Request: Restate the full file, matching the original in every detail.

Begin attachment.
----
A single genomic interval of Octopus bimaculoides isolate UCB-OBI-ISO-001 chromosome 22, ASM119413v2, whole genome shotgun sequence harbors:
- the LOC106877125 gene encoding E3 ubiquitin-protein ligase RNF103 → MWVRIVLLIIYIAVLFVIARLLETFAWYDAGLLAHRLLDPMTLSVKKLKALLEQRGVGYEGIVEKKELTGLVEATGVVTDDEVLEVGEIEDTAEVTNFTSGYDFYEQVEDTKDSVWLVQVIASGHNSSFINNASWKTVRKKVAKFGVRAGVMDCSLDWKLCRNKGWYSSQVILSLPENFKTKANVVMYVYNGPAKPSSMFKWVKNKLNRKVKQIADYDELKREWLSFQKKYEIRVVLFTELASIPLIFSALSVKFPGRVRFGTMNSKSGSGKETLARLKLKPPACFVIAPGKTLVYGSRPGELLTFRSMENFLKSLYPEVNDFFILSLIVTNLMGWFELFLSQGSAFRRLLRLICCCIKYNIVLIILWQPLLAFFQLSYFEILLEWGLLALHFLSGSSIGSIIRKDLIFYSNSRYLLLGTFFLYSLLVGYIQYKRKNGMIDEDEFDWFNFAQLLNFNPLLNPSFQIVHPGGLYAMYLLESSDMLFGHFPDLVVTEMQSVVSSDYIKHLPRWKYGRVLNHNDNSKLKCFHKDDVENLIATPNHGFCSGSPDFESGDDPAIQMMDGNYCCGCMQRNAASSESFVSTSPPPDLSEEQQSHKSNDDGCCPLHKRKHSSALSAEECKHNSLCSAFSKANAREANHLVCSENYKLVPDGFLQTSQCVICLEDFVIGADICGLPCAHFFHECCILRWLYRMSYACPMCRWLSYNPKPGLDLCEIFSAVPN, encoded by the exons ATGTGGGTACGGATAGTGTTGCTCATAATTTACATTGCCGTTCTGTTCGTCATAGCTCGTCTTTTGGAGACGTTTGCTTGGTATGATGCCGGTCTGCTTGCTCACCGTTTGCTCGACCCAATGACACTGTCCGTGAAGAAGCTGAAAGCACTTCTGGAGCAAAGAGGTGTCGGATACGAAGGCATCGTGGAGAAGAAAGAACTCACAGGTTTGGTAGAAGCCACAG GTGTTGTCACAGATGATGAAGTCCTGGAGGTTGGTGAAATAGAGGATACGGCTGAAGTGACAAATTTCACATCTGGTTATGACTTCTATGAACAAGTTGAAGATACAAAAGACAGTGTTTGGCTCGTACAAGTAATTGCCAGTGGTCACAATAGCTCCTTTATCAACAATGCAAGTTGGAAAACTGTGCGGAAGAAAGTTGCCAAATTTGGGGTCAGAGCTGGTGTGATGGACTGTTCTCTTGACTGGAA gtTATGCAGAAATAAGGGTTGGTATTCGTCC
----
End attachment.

A single genomic interval of Octopus bimaculoides isolate UCB-OBI-ISO-001 chromosome 22, ASM119413v2, whole genome shotgun sequence harbors:
- the LOC106877125 gene encoding E3 ubiquitin-protein ligase RNF103 → MWVRIVLLIIYIAVLFVIARLLETFAWYDAGLLAHRLLDPMTLSVKKLKALLEQRGVGYEGIVEKKELTGLVEATGVVTDDEVLEVGEIEDTAEVTNFTSGYDFYEQVEDTKDSVWLVQVIASGHNSSFINNASWKTVRKKVAKFGVRAGVMDCSLDWKLCRNKGWYSSQVILSLPENFKTKANVVMYVYNGPAKPSSMFKWVKNKLNRKVKQIADYDELKREWLSFQKKYEIRVVLFTELASIPLIFSALSVKFPGRVRFGTMNSKSGSGKETLARLKLKPPACFVIAPGKTLVYGSRPGELLTFRSMENFLKSLYPEVNDFFILSLIVTNLMGWFELFLSQGSAFRRLLRLICCCIKYNIVLIILWQPLLAFFQLSYFEILLEWGLLALHFLSGSSIGSIIRKDLIFYSNSRYLLLGTFFLYSLLVGYIQYKRKNGMIDEDEFDWFNFAQLLNFNPLLNPSFQIVHPGGLYAMYLLESSDMLFGHFPDLVVTEMQSVVSSDYIKHLPRWKYGRVLNHNDNSKLKCFHKDDVENLIATPNHGFCSGSPDFESGDDPAIQMMDGNYCCGCMQRNAASSESFVSTSPPPDLSEEQQSHKSNDDGCCPLHKRKHSSALSAEECKHNSLCSAFSKANAREANHLVCSENYKLVPDGFLQTSQCVICLEDFVIGADICGLPCAHFFHECCILRWLYRMSYACPMCRWLSYNPKPGLDLCEIFSAVPN, encoded by the exons ATGTGGGTACGGATAGTGTTGCTCATAATTTACATTGCCGTTCTGTTCGTCATAGCTCGTCTTTTGGAGACGTTTGCTTGGTATGATGCCGGTCTGCTTGCTCACCGTTTGCTCGACCCAATGACACTGTCCGTGAAGAAGCTGAAAGCACTTCTGGAGCAAAGAGGTGTCGGATACGAAGGCATCGTGGAGAAGAAAGAACTCACAGGTTTGGTAGAAGCCACAG GTGTTGTCACAGATGATGAAGTCCTGGAGGTTGGTGAAATAGAGGATACGGCTGAAGTGACAAATTTCACATCTGGTTATGACTTCTATGAACAAGTTGAAGATACAAAAGACAGTGTTTGGCTCGTACAAGTAATTGCCAGTGGTCACAATAGCTCCTTTATCAACAATGCAAGTTGGAAAACTGTGCGGAAGAAAGTTGCCAAATTTGGGGTCAGAGCTGGTGTGATGGACTGTTCTCTTGACTGGAA gtTATGCAGAAATAAGGGTTGGTATTCGTCC